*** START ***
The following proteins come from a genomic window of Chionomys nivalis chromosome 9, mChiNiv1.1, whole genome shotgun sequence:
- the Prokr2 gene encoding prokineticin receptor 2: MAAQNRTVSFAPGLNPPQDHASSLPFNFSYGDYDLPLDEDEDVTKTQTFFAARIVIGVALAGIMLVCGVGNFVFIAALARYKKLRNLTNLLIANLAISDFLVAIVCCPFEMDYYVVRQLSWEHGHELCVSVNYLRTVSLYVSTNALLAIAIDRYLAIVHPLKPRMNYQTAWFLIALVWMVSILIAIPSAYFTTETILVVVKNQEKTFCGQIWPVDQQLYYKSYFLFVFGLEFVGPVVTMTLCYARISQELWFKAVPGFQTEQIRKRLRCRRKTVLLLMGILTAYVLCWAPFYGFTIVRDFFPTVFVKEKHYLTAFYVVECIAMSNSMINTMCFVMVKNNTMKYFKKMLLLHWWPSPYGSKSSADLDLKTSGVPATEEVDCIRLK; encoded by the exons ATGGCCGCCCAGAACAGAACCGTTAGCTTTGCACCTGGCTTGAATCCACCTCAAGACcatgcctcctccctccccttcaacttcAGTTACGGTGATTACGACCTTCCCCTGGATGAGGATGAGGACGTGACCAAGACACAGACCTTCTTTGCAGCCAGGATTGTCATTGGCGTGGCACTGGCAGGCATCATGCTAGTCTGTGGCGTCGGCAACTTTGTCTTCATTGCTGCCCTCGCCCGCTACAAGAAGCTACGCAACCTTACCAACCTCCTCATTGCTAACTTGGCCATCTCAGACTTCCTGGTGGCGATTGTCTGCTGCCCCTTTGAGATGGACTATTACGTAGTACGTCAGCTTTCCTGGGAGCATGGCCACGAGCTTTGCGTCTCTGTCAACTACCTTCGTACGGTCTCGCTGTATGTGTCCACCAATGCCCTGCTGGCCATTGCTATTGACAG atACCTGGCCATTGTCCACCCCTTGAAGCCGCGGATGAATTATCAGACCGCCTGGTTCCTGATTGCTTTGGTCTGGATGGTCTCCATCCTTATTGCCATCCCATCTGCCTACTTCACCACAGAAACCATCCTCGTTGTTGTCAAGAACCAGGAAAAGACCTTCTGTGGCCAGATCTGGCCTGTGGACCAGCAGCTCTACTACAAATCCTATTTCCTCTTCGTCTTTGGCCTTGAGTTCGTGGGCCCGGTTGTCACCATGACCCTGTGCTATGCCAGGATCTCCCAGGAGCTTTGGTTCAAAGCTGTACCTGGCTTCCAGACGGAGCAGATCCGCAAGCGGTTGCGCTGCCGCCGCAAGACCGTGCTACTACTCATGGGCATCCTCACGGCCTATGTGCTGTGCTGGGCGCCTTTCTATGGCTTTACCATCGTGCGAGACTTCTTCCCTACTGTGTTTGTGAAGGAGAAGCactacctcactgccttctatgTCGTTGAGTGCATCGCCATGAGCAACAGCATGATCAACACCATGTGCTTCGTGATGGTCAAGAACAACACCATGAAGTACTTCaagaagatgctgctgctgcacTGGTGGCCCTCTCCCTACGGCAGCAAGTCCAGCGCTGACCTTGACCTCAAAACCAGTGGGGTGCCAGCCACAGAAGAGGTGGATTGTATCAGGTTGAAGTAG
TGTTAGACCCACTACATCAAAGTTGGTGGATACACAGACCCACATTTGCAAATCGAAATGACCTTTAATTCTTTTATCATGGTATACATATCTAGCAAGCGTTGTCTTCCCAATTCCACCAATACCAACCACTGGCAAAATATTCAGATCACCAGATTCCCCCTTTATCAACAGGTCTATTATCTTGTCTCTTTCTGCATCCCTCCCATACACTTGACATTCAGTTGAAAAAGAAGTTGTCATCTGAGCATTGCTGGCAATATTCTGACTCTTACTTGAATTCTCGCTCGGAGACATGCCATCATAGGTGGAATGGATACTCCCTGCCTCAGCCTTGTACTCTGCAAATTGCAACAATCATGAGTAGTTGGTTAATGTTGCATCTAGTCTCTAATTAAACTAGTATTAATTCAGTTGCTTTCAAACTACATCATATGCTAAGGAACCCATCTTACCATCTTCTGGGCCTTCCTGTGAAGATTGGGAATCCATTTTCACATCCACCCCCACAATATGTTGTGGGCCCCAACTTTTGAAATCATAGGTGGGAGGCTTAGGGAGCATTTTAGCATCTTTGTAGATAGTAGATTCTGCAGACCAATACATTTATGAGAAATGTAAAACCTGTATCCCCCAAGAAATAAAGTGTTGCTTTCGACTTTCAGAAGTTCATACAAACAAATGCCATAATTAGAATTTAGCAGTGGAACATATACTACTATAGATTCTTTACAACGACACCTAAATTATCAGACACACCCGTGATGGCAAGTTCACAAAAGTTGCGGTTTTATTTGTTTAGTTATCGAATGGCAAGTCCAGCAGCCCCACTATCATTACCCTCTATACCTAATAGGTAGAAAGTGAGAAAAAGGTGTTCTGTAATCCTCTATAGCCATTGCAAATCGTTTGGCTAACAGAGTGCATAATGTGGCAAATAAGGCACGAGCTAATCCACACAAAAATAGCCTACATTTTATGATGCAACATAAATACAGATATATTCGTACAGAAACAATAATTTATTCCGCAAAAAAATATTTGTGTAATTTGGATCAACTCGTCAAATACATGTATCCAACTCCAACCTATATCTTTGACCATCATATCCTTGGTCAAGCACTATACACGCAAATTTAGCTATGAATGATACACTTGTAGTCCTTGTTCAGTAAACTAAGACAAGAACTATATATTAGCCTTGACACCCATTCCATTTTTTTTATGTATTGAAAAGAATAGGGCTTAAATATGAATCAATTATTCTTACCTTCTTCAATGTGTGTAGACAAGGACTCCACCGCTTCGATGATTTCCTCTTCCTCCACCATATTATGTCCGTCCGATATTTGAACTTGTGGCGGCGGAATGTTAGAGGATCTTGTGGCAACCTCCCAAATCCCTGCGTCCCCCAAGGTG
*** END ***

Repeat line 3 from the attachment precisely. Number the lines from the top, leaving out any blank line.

TGTTAGACCCACTACATCAAAGTTGGTGGATACACAGACCCACATTTGCAAATCGAAATGACCTTTAATTCTTTTATCATGGTATACATATCTAGCAAGCGTTGTCTTCCCAATTCCACCAATACCAACCACTGGCAAAATATTCAGATCACCAGATTCCCCCTTTATCAACAGGTCTATTATCTTGTCTCTTTCTGCATCCCTCCCATACACTTGACATTCAGTTGAAAAAGAAGTTGTCATCTGAGCATTGCTGGCAATATTCTGACTCTTACTTGAATTCTCGCTCGGAGACATGCCATCATAGGTGGAATGGATACTCCCTGCCTCAGCCTTGTACTCTGCAAATTGCAACAATCATGAGTAGTTGGTTAATGTTGCATCTAGTCTCTAATTAAACTAGTATTAATTCAGTTGCTTTCAAACTACATCATATGCTAAGGAACCCATCTTACCATCTTCTGGGCCTTCCTGTGAAGATTGGGAATCCATTTTCACATCCACCCCCACAATATGTTGTGGGCCCCAACTTTTGAAATCATAGGTGGGAGGCTTAGGGAGCATTTTAGCATCTTTGTAGATAGTAGATTCTGCAGACCAATACATTTATGAGAAATGTAAAACCTGTATCCCCCAAGAAATAAAGTGTTGCTTTCGACTTTCAGAAGTTCATACAAACAAATGCCATAATTAGAATTTAGCAGTGGAACATATACTACTATAGATTCTTTACAACGACACCTAAATTATCAGACACACCCGTGATGGCAAGTTCACAAAAGTTGCGGTTTTATTTGTTTAGTTATCGAATGGCAAGTCCAGCAGCCCCACTATCATTACCCTCTATACCTAATAGGTAGAAAGTGAGAAAAAGGTGTTCTGTAATCCTCTATAGCCATTGCAAATCGTTTGGCTAACAGAGTGCATAATGTGGCAAATAAGGCACGAGCTAATCCACACAAAAATAGCCTACATTTTATGATGCAACATAAATACAGATATATTCGTACAGAAACAATAATTTATTCCGCAAAAAAATATTTGTGTAATTTGGATCAACTCGTCAAATACATGTATCCAACTCCAACCTATATCTTTGACCATCATATCCTTGGTCAAGCACTATACACGCAAATTTAGCTATGAATGATACACTTGTAGTCCTTGTTCAGTAAACTAAGACAAGAACTATATATTAGCCTTGACACCCATTCCATTTTTTTTATGTATTGAAAAGAATAGGGCTTAAATATGAATCAATTATTCTTACCTTCTTCAATGTGTGTAGACAAGGACTCCACCGCTTCGATGATTTCCTCTTCCTCCACCATATTATGTCCGTCCGATATTTGAACTTGTGGCGGCGGAATGTTAGAGGATCTTGTGGCAACCTCCCAAATCCCTGCGTCCCCCAAGGTG